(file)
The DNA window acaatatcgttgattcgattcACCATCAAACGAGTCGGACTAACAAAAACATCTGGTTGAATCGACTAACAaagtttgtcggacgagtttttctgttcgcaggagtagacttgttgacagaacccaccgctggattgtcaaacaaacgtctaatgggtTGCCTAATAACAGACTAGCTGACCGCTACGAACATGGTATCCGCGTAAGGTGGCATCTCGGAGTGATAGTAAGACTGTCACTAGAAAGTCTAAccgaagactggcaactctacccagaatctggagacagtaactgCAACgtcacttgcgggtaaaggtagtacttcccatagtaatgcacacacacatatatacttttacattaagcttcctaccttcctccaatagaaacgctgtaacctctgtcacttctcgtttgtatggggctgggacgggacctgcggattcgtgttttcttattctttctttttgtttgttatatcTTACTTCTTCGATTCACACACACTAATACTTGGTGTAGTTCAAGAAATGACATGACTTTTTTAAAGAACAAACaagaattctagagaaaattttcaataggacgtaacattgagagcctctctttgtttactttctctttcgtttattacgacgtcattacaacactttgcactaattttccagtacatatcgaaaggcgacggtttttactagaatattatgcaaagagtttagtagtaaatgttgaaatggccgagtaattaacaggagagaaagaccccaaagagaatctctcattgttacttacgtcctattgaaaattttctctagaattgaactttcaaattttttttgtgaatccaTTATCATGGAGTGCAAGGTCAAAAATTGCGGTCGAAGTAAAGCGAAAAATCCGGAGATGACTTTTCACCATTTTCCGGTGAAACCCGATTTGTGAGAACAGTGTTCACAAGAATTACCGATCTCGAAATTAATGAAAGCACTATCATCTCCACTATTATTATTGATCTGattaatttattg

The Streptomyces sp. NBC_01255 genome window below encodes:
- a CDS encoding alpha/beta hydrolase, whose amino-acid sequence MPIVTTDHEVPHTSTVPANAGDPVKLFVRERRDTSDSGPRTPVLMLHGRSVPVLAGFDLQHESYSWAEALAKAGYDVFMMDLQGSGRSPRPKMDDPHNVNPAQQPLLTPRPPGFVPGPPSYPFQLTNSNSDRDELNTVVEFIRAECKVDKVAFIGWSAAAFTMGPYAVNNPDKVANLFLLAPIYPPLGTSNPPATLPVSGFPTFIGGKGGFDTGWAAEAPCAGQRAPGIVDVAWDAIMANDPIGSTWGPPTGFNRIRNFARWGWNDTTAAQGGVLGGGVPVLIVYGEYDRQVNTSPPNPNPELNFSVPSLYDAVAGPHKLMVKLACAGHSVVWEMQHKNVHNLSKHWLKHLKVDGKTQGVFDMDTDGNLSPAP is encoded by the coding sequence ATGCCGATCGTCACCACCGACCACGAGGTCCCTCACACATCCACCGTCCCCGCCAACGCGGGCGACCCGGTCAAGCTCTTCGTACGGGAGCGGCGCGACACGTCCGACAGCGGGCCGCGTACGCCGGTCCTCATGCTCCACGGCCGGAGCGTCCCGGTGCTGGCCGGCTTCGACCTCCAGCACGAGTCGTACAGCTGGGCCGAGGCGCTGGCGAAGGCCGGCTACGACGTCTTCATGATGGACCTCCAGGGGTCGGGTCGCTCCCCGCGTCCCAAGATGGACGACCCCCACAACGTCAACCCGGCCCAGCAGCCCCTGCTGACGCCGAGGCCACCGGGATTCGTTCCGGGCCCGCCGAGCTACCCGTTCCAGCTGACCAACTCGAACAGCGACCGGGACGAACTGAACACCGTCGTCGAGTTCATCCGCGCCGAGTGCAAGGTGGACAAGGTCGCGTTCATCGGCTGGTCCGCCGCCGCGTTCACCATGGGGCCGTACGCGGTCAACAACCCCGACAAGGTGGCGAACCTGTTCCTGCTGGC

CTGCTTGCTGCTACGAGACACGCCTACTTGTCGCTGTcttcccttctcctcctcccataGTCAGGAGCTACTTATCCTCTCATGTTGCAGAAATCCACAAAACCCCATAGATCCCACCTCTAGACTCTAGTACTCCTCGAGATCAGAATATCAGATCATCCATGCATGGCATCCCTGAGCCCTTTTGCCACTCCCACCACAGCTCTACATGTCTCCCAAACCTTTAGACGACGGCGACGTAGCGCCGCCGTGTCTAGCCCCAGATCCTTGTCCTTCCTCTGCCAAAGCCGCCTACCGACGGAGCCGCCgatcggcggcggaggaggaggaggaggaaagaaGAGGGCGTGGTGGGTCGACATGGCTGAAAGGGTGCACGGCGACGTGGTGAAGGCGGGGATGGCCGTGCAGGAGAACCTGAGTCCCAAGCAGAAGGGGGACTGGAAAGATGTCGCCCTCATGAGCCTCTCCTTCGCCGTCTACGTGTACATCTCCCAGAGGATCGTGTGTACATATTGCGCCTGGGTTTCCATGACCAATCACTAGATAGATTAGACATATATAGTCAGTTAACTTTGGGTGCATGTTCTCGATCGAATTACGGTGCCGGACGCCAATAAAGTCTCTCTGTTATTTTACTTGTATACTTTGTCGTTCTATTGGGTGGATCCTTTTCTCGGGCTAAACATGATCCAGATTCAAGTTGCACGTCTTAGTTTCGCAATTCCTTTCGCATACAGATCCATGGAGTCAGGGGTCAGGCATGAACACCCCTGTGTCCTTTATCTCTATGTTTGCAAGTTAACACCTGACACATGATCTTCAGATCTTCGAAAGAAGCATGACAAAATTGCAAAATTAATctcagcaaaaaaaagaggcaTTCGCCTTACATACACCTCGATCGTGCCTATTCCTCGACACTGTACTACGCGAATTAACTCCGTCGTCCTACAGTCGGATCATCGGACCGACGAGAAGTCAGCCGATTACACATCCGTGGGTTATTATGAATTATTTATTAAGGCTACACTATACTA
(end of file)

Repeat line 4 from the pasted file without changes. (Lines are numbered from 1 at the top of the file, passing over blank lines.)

CTGCTTGCTGCTACGAGACACGCCTACTTGTCGCTGTcttcccttctcctcctcccataGTCAGGAGCTACTTATCCTCTCATGTTGCAGAAATCCACAAAACCCCATAGATCCCACCTCTAGACTCTAGTACTCCTCGAGATCAGAATATCAGATCATCCATGCATGGCATCCCTGAGCCCTTTTGCCACTCCCACCACAGCTCTACATGTCTCCCAAACCTTTAGACGACGGCGACGTAGCGCCGCCGTGTCTAGCCCCAGATCCTTGTCCTTCCTCTGCCAAAGCCGCCTACCGACGGAGCCGCCgatcggcggcggaggaggaggaggaggaaagaaGAGGGCGTGGTGGGTCGACATGGCTGAAAGGGTGCACGGCGACGTGGTGAAGGCGGGGATGGCCGTGCAGGAGAACCTGAGTCCCAAGCAGAAGGGGGACTGGAAAGATGTCGCCCTCATGAGCCTCTCCTTCGCCGTCTACGTGTACATCTCCCAGAGGATCGTGTGTACATATTGCGCCTGGGTTTCCATGACCAATCACTAGATAGATTAGACATATATAGTCAGTTAACTTTGGGTGCATGTTCTCGATCGAATTACGGTGCCGGACGCCAATAAAGTCTCTCTGTTATTTTACTTGTATACTTTGTCGTTCTATTGGGTGGATCCTTTTCTCGGGCTAAACATGATCCAGATTCAAGTTGCACGTCTTAGTTTCGCAATTCCTTTCGCATACAGATCCATGGAGTCAGGGGTCAGGCATGAACACCCCTGTGTCCTTTATCTCTATGTTTGCAAGTTAACACCTGACACATGATCTTCAGATCTTCGAAAGAAGCATGACAAAATTGCAAAATTAATctcagcaaaaaaaagaggcaTTCGCCTTACATACACCTCGATCGTGCCTATTCCTCGACACTGTACTACGCGAATTAACTCCGTCGTCCTACAGTCGGATCATCGGACCGACGAGAAGTCAGCCGATTACACATCCGTGGGTTATTATGAATTATTTATTAAGGCTACACTATACTA